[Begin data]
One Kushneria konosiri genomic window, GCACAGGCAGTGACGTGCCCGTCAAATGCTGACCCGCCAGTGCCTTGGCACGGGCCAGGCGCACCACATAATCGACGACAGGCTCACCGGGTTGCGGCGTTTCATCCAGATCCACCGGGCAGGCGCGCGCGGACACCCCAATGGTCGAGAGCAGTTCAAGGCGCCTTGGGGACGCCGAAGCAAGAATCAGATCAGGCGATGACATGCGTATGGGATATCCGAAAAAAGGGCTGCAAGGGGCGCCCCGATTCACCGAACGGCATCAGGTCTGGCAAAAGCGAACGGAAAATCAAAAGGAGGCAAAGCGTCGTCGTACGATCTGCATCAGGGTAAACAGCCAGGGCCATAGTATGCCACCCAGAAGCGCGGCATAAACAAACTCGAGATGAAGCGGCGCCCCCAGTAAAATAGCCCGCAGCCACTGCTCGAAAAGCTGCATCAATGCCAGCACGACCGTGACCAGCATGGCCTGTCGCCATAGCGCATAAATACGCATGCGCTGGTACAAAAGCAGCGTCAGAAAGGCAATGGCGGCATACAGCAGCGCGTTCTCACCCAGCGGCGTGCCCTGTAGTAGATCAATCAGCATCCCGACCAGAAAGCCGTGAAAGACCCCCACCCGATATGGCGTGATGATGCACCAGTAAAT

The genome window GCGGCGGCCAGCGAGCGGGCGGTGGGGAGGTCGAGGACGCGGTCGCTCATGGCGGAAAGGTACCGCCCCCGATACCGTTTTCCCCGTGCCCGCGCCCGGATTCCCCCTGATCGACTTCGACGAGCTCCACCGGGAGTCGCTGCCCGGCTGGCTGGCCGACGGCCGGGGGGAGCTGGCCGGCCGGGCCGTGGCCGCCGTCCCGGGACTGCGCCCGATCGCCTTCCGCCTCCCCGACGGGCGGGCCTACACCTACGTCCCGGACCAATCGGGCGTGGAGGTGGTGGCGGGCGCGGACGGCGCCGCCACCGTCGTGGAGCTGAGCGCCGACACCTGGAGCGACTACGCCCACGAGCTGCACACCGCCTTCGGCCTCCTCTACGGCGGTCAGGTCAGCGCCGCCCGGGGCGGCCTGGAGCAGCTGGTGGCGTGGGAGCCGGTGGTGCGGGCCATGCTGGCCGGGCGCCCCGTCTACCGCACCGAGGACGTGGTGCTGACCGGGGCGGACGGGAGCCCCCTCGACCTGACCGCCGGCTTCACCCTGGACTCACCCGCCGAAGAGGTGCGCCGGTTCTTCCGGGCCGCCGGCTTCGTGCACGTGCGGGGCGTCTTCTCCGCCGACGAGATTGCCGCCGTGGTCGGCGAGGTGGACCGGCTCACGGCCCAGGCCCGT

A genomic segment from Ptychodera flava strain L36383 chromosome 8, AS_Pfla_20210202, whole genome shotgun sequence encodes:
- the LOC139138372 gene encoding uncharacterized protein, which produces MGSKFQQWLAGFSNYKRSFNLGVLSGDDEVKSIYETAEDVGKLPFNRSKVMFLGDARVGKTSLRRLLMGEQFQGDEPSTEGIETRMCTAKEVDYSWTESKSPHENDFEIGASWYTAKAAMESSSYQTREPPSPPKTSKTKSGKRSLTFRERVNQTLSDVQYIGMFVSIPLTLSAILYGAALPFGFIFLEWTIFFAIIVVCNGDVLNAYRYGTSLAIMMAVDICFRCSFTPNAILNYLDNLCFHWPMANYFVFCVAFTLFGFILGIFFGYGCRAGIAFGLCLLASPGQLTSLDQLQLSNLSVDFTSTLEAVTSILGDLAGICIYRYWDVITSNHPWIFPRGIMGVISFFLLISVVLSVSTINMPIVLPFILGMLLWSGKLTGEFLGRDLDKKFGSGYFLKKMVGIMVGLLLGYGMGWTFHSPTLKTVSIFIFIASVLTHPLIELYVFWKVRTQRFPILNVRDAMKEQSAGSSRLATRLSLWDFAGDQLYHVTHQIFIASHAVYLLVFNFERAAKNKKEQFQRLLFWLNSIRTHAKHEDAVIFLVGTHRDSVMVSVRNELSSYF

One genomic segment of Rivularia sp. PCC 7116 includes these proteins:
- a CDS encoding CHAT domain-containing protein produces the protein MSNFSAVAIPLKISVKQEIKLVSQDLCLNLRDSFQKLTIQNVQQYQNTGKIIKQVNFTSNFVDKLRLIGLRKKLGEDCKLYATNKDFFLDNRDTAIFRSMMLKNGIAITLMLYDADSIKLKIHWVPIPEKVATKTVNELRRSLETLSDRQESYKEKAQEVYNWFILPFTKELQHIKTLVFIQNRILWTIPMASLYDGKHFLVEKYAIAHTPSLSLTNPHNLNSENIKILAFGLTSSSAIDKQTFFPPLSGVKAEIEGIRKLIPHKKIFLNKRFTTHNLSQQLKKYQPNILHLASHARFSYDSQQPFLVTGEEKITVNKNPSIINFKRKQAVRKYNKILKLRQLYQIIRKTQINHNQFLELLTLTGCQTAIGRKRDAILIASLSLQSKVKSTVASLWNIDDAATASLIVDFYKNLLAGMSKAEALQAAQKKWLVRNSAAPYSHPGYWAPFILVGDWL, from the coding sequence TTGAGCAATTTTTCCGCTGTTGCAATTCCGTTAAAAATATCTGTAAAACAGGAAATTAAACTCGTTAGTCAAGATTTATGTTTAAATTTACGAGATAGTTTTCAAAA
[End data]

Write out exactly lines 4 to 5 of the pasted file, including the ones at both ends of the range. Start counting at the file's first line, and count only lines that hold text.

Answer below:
- the LOC139138372 gene encoding uncharacterized protein, which produces MGSKFQQWLAGFSNYKRSFNLGVLSGDDEVKSIYETAEDVGKLPFNRSKVMFLGDARVGKTSLRRLLMGEQFQGDEPSTEGIETRMCTAKEVDYSWTESKSPHENDFEIGASWYTAKAAMESSSYQTREPPSPPKTSKTKSGKRSLTFRERVNQTLSDVQYIGMFVSIPLTLSAILYGAALPFGFIFLEWTIFFAIIVVCNGDVLNAYRYGTSLAIMMAVDICFRCSFTPNAILNYLDNLCFHWPMANYFVFCVAFTLFGFILGIFFGYGCRAGIAFGLCLLASPGQLTSLDQLQLSNLSVDFTSTLEAVTSILGDLAGICIYRYWDVITSNHPWIFPRGIMGVISFFLLISVVLSVSTINMPIVLPFILGMLLWSGKLTGEFLGRDLDKKFGSGYFLKKMVGIMVGLLLGYGMGWTFHSPTLKTVSIFIFIASVLTHPLIELYVFWKVRTQRFPILNVRDAMKEQSAGSSRLATRLSLWDFAGDQLYHVTHQIFIASHAVYLLVFNFERAAKNKKEQFQRLLFWLNSIRTHAKHEDAVIFLVGTHRDSVMVSVRNELSSYF

One genomic segment of Rivularia sp. PCC 7116 includes these proteins: